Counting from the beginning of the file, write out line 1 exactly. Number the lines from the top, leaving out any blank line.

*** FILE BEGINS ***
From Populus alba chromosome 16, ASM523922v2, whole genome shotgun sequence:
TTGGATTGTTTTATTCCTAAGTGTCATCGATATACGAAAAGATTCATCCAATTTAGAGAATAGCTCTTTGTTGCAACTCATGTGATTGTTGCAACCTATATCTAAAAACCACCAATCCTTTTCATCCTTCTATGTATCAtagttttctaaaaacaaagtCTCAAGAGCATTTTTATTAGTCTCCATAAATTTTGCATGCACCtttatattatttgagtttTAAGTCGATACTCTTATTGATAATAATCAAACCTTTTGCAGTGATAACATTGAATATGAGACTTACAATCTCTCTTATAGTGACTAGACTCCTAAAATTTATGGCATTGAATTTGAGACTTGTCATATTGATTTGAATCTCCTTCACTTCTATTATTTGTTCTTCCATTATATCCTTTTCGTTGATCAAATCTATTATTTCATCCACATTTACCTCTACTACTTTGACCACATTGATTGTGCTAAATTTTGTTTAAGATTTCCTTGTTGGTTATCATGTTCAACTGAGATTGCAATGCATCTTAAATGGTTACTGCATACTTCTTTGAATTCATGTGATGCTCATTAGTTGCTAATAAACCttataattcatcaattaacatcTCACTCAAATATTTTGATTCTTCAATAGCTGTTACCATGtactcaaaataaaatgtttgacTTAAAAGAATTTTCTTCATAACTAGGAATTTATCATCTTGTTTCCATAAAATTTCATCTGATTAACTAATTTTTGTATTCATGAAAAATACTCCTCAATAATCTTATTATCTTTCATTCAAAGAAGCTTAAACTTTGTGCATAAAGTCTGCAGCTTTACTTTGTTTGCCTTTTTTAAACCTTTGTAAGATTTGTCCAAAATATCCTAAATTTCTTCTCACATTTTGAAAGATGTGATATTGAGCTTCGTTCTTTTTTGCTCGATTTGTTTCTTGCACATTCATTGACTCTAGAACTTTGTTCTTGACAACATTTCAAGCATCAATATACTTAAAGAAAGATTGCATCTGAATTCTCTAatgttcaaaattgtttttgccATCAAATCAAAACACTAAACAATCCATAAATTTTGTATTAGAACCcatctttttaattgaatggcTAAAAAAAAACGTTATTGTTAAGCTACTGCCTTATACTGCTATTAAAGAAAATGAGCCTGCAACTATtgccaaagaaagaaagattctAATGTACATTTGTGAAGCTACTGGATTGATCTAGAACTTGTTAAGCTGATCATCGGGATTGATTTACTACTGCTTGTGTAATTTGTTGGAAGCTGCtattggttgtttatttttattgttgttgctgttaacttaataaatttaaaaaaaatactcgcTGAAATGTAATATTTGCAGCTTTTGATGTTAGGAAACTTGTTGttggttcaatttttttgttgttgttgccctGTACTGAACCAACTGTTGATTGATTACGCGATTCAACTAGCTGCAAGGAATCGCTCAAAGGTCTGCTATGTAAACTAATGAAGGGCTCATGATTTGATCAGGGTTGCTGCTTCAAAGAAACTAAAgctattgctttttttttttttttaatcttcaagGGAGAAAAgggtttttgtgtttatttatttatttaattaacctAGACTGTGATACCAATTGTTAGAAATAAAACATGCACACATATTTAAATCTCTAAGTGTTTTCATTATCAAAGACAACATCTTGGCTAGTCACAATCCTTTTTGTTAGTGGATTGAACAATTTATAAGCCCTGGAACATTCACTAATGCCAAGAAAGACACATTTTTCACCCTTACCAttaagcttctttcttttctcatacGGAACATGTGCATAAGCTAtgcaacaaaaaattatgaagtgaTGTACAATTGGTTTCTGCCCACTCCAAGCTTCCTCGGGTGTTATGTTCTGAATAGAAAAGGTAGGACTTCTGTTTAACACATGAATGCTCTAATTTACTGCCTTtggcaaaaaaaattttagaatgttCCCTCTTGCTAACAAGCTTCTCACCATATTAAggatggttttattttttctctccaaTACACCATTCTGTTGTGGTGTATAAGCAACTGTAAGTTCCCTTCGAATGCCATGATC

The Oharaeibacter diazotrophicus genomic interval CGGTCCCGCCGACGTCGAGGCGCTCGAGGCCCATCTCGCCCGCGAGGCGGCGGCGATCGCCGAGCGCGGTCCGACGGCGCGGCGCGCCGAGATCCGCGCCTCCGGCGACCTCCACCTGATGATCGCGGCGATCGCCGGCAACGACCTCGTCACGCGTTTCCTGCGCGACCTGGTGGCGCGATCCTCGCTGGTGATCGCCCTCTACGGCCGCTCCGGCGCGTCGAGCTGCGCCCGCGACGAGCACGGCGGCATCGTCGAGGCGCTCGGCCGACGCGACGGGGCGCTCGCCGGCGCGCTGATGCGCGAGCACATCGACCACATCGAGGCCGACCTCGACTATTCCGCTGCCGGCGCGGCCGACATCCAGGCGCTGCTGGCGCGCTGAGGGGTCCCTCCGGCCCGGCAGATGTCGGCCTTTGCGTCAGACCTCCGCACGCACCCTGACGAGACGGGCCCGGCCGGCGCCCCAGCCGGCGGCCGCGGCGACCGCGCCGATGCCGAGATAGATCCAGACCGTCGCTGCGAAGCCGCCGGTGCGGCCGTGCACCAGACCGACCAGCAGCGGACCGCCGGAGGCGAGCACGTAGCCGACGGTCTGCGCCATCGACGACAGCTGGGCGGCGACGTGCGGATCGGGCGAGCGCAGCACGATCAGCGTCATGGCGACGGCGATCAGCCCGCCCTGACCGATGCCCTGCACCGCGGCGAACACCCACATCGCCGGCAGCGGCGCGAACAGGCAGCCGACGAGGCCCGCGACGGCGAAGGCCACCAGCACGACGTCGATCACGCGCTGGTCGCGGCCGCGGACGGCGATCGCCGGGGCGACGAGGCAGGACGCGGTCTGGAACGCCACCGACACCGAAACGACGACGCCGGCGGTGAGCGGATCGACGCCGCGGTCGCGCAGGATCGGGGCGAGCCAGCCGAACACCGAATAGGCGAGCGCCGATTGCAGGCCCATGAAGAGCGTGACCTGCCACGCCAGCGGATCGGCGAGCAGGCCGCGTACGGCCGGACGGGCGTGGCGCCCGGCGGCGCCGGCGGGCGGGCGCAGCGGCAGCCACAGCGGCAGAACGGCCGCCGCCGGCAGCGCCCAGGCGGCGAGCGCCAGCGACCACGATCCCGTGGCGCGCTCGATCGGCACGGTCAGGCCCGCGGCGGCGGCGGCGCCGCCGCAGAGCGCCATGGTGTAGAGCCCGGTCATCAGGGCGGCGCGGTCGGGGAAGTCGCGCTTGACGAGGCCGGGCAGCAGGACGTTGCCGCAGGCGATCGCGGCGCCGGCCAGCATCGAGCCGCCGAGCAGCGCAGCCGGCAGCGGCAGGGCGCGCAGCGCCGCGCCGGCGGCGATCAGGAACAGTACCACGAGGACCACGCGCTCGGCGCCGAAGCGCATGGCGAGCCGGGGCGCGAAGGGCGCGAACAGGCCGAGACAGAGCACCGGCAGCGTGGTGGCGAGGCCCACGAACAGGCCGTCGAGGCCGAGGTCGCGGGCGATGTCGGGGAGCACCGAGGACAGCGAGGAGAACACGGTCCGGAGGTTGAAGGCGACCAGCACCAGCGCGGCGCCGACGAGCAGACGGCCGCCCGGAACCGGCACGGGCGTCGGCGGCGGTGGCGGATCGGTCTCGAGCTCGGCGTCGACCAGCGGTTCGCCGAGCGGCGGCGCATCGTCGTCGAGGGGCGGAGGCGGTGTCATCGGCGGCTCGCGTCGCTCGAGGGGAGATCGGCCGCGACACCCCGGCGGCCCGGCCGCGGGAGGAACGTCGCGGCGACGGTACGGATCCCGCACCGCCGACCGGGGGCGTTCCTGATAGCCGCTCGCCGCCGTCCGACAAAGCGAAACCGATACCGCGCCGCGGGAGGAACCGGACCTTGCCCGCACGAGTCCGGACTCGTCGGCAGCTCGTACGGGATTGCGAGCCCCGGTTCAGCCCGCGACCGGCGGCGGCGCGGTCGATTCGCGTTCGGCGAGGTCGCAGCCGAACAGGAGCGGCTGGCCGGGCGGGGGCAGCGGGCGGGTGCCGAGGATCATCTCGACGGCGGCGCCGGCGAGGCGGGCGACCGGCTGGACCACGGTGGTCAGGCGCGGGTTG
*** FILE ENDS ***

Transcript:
From Populus alba chromosome 16, ASM523922v2, whole genome shotgun sequence: